- You added the file to your local collection, but have not yet committed the change to the master collection.
- You have removed the file from your local collection, but have not committed the change.
- You have updated the file in your local collection, but have not yet committed the change.
- The file has been updated both by you and in the master
collection, and the updates conflict. CVS will ask you to take steps
to figure out how to merge the two sets of changes. The regions of
conflict will be marked as text added to the file that contains
- The file is unknown which means it isn't in the repository.
Tagging and CVS Releases
The explanation above assumes you're working with what amounts to
to the most recent, main development version of the system.
CVS lets you maintain different versions with a mechanism
There is also a way to explicitly mark a certain version of the
repository -- that is mark all the files you've currently checked
either collectively or some subset. These give you an easy
way to refer back.
This will be text based upon Pete Psu's writeup and incorporate our
new scheme for version management -- i.e., what the branching.
Should start a picture like Pete's of how branching works in general.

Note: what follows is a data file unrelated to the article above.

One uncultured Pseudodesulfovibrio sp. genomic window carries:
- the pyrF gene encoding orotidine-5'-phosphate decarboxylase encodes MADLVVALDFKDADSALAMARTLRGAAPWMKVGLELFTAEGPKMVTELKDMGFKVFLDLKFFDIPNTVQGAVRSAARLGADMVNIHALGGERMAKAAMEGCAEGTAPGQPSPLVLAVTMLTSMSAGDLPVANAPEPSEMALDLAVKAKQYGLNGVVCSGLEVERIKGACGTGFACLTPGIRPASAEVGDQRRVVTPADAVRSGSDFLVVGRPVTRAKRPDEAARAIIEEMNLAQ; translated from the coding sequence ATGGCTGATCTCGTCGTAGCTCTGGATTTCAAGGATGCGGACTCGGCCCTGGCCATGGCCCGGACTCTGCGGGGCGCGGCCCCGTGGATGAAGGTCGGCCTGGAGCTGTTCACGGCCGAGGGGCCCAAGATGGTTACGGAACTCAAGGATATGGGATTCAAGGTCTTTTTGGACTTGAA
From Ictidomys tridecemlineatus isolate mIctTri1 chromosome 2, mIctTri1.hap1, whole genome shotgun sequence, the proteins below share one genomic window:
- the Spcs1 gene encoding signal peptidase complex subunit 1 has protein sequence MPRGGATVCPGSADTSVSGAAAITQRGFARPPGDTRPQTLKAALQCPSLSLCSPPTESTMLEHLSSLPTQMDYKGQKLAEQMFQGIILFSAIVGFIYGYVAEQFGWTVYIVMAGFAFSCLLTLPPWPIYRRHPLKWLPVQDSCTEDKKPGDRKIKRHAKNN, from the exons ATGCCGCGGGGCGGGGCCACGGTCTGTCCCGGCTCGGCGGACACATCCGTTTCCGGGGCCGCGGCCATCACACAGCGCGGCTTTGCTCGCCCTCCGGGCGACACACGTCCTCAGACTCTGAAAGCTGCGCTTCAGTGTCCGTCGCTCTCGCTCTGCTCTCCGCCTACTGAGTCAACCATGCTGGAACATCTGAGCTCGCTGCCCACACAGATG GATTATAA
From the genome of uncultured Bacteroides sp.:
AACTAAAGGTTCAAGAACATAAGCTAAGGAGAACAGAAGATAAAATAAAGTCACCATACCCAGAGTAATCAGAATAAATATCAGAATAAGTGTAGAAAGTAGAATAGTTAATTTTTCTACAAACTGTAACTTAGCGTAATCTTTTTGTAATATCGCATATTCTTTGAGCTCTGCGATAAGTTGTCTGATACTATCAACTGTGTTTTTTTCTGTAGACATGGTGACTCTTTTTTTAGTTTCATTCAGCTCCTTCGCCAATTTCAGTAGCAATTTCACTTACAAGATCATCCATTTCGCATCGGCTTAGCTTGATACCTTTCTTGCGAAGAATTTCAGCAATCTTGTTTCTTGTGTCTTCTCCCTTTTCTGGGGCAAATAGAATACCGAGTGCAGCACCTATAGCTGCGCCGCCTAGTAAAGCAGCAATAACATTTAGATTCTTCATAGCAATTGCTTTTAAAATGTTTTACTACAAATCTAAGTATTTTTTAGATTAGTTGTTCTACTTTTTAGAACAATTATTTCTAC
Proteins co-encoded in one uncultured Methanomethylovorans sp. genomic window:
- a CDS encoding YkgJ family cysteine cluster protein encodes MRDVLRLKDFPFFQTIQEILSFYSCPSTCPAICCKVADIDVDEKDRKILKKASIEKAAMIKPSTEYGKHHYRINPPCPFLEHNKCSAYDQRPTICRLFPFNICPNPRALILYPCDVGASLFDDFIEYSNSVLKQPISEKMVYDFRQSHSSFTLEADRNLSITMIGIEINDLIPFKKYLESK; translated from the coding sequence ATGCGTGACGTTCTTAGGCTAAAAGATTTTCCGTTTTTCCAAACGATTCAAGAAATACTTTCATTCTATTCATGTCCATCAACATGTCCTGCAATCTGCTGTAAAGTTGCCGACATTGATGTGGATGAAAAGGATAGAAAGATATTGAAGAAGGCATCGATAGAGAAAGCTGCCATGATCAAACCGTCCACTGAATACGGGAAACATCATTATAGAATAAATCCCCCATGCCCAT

Also explanation of revision numbers needs to be here..
I may also create some aliases that take care of the tagging
automatically if this looks like it will make things easier to
Also talk about the "build version" that we'll maintain on AFS...
still need to work out the details here.
Adding a module
At some point you may want to create a new module. In order to
keep track of big development decisions, I think it's probably a good
idea to let me (kompanek@cs) know you want a new module and I'll create
it so that you can check it. I think this will reduce the
chaos somewhat. If you realy want to know how this works there's
info. in Pete's old page.
about how to do other things, such as checking change logs, reverting
to the version of a module stored in the master collection and
aborting all your current changes, and other things, look at the CVS
man page. Summary information can also be found by typing cvs
There is a also a html'ized CVS Information page that's full of stuff you might want to
take a look at and has neat fish icons to boot. I'll stick a more official
pointer to the FAQ here (which I'll grab so we have it around), too.